This week's most bittersweet issue is The Sword #24, the series conclusion. I've been following this series from the beginning, a remarkable two-year run that inspired me to find the Luna Brothers' other works, including Ultra and Girls. This is their most impressive story to date, one I hesitate to summarize because I highly recommend it. I will say, The Sword is the perfect modern mythology, exploiting the timeless power of words and our inherent need to feel in control despite the circumstances against us. Dara is one of the most durable characters in comics, in more ways than one, and her journey is one of tragedy and victory and tragedy again. Despite her fantastical circumstances, we wonder if we wouldn't do the same thing in her place, and we both envy and feel sorry for her. You could almost say it's a double-edged sword.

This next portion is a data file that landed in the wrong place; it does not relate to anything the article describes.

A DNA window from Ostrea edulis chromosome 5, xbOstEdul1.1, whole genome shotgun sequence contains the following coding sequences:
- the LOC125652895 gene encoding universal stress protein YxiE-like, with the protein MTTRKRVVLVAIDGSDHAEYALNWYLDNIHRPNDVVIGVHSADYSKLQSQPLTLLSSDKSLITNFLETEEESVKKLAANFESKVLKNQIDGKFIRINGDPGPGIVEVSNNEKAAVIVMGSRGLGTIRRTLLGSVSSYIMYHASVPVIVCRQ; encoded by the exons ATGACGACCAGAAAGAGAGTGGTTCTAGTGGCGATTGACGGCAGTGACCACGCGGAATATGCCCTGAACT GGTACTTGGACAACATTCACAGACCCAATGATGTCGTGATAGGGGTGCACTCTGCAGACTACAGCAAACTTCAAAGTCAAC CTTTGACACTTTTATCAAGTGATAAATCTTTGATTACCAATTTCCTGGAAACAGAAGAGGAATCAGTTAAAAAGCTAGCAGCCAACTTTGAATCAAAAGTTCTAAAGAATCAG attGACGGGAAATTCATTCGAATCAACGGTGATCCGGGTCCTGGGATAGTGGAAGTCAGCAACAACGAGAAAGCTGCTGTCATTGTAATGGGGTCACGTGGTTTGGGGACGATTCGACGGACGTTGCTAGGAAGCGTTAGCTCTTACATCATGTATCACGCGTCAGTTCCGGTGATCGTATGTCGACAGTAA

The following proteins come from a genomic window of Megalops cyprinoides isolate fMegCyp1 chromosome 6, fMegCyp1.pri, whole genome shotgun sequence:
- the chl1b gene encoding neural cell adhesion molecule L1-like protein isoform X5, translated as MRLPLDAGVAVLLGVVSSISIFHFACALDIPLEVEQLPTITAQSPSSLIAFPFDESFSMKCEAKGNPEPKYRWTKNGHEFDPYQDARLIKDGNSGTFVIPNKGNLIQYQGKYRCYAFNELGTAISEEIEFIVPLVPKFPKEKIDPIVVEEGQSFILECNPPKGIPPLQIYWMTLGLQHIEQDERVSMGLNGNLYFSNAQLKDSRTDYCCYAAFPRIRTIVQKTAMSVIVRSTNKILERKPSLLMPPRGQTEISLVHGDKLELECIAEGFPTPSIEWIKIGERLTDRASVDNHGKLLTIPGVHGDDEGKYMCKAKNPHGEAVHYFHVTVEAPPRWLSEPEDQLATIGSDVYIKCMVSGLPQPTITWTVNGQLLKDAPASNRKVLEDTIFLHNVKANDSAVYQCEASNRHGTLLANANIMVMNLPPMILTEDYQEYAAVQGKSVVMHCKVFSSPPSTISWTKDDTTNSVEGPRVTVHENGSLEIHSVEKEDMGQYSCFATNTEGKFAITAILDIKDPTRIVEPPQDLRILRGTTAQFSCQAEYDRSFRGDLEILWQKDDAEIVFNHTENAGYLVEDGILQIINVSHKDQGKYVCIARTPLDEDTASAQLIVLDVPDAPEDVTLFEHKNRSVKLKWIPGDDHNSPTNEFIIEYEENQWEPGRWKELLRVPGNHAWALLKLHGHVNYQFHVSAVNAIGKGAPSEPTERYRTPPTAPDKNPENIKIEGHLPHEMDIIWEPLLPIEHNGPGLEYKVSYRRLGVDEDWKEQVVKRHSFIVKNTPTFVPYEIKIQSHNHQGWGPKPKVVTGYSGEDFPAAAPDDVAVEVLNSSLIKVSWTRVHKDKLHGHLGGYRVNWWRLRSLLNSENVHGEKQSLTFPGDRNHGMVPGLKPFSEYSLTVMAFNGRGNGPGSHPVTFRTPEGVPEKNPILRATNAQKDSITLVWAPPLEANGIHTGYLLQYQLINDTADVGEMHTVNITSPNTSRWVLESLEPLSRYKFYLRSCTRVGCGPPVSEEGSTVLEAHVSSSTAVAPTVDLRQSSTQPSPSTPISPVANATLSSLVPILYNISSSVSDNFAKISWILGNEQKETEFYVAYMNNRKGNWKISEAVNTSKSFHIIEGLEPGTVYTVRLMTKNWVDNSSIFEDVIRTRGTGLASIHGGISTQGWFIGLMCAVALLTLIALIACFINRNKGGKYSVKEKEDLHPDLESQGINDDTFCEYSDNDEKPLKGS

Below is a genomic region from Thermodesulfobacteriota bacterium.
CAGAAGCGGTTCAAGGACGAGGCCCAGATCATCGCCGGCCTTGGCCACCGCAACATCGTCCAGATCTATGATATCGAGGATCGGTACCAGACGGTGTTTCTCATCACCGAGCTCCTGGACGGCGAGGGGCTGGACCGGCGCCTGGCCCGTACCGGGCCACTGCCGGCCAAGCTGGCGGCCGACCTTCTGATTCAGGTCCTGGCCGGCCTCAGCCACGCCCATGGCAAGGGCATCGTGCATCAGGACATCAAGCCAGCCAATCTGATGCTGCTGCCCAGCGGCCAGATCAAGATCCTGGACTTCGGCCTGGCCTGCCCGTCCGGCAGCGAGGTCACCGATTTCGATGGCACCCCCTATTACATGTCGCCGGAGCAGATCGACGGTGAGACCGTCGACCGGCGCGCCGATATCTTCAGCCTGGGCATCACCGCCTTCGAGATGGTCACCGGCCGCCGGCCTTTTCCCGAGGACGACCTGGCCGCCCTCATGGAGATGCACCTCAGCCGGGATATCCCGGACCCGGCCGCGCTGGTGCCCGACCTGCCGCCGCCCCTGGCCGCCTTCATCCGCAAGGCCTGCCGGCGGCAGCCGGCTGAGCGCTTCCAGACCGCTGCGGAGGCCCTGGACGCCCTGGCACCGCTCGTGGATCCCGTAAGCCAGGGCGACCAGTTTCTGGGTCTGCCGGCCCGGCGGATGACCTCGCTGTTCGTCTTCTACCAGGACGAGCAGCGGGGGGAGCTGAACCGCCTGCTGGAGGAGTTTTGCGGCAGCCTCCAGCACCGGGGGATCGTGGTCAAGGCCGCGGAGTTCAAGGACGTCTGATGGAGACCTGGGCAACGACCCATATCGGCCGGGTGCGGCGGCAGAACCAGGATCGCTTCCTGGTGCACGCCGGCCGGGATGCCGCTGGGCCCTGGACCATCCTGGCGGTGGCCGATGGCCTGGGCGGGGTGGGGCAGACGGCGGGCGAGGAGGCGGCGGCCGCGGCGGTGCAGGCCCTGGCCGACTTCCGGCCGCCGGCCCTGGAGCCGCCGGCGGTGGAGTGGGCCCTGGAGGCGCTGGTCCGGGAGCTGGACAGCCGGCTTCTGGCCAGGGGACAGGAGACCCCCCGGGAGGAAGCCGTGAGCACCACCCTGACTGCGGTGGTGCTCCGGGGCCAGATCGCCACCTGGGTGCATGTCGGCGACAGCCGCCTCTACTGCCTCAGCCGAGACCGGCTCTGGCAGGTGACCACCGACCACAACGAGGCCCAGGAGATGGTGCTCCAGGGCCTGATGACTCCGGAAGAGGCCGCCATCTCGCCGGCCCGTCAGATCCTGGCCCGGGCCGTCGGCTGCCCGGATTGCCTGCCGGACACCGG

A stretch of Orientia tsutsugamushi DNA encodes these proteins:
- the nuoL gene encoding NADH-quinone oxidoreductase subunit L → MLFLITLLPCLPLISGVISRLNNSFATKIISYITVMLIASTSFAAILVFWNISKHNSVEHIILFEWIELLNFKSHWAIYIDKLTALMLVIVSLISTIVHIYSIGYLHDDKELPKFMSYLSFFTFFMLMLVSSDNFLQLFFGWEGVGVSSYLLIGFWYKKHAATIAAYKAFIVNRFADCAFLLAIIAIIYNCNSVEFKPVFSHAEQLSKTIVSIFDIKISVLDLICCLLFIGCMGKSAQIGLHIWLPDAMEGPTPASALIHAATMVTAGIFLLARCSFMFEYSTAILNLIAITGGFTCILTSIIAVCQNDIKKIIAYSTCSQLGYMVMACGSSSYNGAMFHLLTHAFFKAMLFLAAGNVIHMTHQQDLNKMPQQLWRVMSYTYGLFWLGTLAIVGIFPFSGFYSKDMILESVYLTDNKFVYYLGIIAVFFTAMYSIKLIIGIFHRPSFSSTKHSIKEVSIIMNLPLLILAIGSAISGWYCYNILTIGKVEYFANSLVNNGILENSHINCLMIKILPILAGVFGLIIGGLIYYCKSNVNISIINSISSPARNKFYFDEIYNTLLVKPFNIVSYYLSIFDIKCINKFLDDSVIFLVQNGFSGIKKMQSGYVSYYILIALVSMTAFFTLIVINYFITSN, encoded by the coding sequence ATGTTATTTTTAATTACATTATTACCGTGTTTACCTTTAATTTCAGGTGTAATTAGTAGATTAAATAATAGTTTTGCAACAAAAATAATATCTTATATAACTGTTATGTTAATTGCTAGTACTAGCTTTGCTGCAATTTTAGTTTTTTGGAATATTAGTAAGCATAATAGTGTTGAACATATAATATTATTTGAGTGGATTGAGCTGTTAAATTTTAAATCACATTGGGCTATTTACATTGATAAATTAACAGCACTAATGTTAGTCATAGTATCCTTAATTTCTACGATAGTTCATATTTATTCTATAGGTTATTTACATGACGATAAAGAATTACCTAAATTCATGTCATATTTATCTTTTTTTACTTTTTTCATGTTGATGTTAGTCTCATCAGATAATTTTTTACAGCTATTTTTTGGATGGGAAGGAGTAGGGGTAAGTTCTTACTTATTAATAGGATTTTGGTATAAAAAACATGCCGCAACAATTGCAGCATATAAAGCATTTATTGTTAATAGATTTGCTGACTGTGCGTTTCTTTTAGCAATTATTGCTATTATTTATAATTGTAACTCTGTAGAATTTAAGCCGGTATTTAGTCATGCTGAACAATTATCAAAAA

That's this week, in a nutshell. Solemn endings and exciting beginnings -- thanks to the engaging mythos of comics.
Wednesday, May 12, 2010
Tuesday, May 11, 2010
Monday, May 10, 2010
Who cares about Superman?
I mean, really? Superman is to comics like The Simpsons is to South Park -- just when you think you've thought of something new for a superhero to experience, you realize Superman has already done it. First of all, he's comics' first orphan, so the whole "avenge me" theme is taken -- and technically was before even Batman, as you can say Supes' heroism is his attempt to make sure another planet isn't destroyed under the weight of its own ignorance. Further, how many times has Clark Kent's identity nearly been compromised? That story's been done to death. The love triangle? The fallen teammate? The reformed nemesis? Death itself? Superman's been there, done that . . . and survived, not only as a franchise, but as the first and most well known superhero of all time. So, why should I care about him? No matter what you throw at the Man of Steel, I know he'll pull through.